Teflon shells have superior firepower

A new type of shell that heats up on impact to burn through steel is being developed by the US Office of Naval Research.


A new type of shell that heats up on impact to burn through steel is being developed by the US Office of Naval Research (ONR).


The projectile, which has shown potential for use against aircraft and light armour, contains a mixture of aluminium polytetrafluoroethylene (PTFE) and perchlorate oxidiser, moulded together into an aerodynamic shape.


Soft Teflon tape is wound around this substance at high tension then heated and covered with an epoxy glue, forming a covering that stops the projectile from disintegrating as it travels through the air at high speed.


The impact of the shell starts a reaction in which the chemicals produce a burst of heat strong enough to burn through armour plating. Pure Teflon shells have been available for some time, but a structural reactive material shell with Teflon as the binding material has not previously been developed beyond initial concept level.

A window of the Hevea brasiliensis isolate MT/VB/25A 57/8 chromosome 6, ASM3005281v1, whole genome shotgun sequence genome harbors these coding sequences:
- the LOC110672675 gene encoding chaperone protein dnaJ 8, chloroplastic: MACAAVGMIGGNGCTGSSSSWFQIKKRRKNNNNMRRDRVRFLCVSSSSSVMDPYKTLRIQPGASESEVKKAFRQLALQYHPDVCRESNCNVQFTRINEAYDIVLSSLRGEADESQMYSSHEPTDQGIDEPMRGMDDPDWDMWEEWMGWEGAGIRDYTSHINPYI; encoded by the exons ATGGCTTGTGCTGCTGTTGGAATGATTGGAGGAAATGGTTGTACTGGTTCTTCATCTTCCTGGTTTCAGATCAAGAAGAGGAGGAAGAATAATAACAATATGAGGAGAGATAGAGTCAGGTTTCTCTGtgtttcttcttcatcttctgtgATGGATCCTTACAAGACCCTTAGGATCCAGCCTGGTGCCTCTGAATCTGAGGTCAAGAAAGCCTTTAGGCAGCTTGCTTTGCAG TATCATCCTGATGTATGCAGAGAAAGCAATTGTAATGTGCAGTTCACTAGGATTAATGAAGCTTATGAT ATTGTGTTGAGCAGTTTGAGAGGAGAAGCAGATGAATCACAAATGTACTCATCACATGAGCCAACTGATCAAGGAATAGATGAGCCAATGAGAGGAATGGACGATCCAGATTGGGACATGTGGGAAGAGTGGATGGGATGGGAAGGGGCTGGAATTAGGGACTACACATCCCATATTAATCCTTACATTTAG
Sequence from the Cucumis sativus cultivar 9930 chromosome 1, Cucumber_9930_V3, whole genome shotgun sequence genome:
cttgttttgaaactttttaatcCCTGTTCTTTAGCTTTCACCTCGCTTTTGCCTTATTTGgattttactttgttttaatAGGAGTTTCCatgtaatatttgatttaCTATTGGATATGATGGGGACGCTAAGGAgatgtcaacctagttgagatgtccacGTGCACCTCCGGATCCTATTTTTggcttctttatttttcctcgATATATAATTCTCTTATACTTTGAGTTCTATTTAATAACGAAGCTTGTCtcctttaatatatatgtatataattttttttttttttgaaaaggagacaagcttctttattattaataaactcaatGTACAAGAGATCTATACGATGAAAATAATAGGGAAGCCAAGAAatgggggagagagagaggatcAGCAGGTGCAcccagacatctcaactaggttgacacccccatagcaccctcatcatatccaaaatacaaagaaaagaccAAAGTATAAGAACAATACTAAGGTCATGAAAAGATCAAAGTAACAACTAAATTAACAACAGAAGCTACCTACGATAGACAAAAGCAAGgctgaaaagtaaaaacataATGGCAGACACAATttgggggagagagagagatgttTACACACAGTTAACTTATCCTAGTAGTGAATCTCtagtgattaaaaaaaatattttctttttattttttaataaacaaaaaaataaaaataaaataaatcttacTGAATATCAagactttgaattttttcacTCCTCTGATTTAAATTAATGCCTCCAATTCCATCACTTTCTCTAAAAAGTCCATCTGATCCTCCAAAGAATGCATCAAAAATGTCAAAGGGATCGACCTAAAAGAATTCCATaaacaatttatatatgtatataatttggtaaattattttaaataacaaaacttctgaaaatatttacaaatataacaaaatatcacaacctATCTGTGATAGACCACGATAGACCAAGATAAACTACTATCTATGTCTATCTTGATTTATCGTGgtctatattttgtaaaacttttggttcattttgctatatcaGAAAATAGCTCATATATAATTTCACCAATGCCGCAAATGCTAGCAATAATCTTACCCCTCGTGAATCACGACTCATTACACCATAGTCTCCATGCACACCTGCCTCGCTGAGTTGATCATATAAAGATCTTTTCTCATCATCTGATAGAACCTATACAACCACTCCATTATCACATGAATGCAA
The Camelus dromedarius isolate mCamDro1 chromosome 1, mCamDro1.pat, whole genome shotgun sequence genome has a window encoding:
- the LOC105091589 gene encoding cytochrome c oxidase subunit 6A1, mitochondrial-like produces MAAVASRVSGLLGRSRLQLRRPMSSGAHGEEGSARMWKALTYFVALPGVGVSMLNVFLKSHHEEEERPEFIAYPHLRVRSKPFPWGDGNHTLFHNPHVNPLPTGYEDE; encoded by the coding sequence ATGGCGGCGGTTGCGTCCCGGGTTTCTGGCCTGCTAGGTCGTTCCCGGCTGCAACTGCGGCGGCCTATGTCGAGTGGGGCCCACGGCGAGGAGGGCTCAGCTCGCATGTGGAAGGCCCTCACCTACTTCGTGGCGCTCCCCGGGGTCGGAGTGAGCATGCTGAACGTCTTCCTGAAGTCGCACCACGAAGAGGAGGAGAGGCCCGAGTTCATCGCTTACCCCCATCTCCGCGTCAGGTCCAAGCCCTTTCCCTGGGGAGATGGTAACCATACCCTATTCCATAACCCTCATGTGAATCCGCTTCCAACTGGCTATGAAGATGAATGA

The Teflon and perchlorate used in the shell are both oxidizers. Any metals in contact with them will react at their respective thermal decomposition temperatures; for example, aluminium would heat to around 3,500ºC.


The shells are designed to be fired using existing equipment. ‘Conventional explosives can be used to propel reactive materials containing Teflon fragments,’ said Dr. Clifford Bedford, scientific advisor at the ONR’s Air Warfare and Weapons Department.


‘The issues of drag associated with material density of the composition are, of course, a principal concern.’


‘The reactive fragment warhead has demonstrated significant effectiveness against air targets. It generally causes significant structural damage to light-skinned armour.’


The only toxic materials generated by the Teflon shell would be small quantities of low molecular-weight fluorocarbons, though full analysis of the product of the decomposition caused by the shells’ impact has not yet been conducted. But Bedford said this type of shell was not effective enough to replace depleted uranium rods used on heavy armour-piercing shells, which cause radioactive contamination of battle sites.